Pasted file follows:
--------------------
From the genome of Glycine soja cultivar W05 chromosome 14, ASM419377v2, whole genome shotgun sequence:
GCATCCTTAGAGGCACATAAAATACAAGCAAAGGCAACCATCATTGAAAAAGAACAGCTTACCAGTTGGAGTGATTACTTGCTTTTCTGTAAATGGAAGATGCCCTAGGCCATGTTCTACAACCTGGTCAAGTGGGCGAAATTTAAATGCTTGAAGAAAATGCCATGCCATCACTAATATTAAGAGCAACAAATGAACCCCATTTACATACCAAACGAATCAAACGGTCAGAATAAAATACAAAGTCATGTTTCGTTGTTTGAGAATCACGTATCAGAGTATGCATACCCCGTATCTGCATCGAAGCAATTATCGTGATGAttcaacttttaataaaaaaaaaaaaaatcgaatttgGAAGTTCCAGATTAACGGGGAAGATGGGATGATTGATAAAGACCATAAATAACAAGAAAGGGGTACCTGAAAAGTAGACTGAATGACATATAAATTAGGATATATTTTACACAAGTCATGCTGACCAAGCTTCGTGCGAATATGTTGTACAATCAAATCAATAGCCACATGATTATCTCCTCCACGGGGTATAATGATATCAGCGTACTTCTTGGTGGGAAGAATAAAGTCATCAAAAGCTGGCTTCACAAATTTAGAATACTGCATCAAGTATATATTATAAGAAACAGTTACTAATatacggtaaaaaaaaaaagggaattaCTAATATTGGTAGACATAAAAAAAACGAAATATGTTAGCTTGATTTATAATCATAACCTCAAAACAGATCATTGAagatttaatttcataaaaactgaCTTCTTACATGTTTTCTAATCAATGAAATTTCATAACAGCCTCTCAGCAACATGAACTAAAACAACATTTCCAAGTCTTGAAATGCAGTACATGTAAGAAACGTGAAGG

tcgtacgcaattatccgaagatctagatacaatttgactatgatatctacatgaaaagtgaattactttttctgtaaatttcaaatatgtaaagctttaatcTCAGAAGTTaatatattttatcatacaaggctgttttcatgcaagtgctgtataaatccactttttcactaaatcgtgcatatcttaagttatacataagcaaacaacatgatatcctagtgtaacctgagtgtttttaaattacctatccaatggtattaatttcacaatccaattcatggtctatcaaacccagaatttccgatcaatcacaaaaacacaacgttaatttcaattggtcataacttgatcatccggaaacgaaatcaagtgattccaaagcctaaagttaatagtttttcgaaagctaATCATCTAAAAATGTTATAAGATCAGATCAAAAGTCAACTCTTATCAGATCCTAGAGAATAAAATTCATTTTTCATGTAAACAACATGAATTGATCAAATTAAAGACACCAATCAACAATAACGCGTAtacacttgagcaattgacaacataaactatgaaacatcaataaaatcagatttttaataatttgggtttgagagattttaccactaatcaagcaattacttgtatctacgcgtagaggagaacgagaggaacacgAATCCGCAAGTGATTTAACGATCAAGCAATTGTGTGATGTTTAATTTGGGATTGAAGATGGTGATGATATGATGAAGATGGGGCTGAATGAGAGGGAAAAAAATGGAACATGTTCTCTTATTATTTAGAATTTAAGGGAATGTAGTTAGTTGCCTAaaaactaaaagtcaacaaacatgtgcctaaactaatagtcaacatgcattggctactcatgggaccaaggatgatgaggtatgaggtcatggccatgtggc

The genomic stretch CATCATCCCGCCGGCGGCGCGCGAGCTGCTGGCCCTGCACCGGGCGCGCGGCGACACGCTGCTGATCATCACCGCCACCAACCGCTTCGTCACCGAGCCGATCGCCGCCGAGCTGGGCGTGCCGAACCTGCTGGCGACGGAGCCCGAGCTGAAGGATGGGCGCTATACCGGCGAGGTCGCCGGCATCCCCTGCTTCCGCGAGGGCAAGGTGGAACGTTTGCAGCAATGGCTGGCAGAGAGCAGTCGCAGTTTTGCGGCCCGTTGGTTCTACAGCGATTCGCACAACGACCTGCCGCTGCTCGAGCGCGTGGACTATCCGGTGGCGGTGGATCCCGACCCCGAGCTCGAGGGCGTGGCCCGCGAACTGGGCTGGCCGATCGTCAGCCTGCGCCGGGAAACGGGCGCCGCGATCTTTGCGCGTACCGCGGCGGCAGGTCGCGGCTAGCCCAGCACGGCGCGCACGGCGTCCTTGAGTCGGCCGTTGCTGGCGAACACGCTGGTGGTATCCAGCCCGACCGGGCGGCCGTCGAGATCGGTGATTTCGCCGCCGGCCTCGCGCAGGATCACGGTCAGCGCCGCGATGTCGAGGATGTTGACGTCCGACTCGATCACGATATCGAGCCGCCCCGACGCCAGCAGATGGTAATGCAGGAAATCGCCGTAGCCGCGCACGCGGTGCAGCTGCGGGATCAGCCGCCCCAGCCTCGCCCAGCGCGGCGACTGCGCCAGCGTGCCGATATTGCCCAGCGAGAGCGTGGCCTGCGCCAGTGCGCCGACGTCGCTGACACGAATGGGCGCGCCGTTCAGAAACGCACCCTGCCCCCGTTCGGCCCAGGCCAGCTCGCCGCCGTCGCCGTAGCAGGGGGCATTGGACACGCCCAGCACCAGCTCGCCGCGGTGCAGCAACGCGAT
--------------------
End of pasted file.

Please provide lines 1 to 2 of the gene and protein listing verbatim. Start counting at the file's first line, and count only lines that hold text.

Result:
From the genome of Glycine soja cultivar W05 chromosome 14, ASM419377v2, whole genome shotgun sequence:
GCATCCTTAGAGGCACATAAAATACAAGCAAAGGCAACCATCATTGAAAAAGAACAGCTTACCAGTTGGAGTGATTACTTGCTTTTCTGTAAATGGAAGATGCCCTAGGCCATGTTCTACAACCTGGTCAAGTGGGCGAAATTTAAATGCTTGAAGAAAATGCCATGCCATCACTAATATTAAGAGCAACAAATGAACCCCATTTACATACCAAACGAATCAAACGGTCAGAATAAAATACAAAGTCATGTTTCGTTGTTTGAGAATCACGTATCAGAGTATGCATACCCCGTATCTGCATCGAAGCAATTATCGTGATGAttcaacttttaataaaaaaaaaaaaaatcgaatttgGAAGTTCCAGATTAACGGGGAAGATGGGATGATTGATAAAGACCATAAATAACAAGAAAGGGGTACCTGAAAAGTAGACTGAATGACATATAAATTAGGATATATTTTACACAAGTCATGCTGACCAAGCTTCGTGCGAATATGTTGTACAATCAAATCAATAGCCACATGATTATCTCCTCCACGGGGTATAATGATATCAGCGTACTTCTTGGTGGGAAGAATAAAGTCATCAAAAGCTGGCTTCACAAATTTAGAATACTGCATCAAGTATATATTATAAGAAACAGTTACTAATatacggtaaaaaaaaaaagggaattaCTAATATTGGTAGACATAAAAAAAACGAAATATGTTAGCTTGATTTATAATCATAACCTCAAAACAGATCATTGAagatttaatttcataaaaactgaCTTCTTACATGTTTTCTAATCAATGAAATTTCATAACAGCCTCTCAGCAACATGAACTAAAACAACATTTCCAAGTCTTGAAATGCAGTACATGTAAGAAACGTGAAGG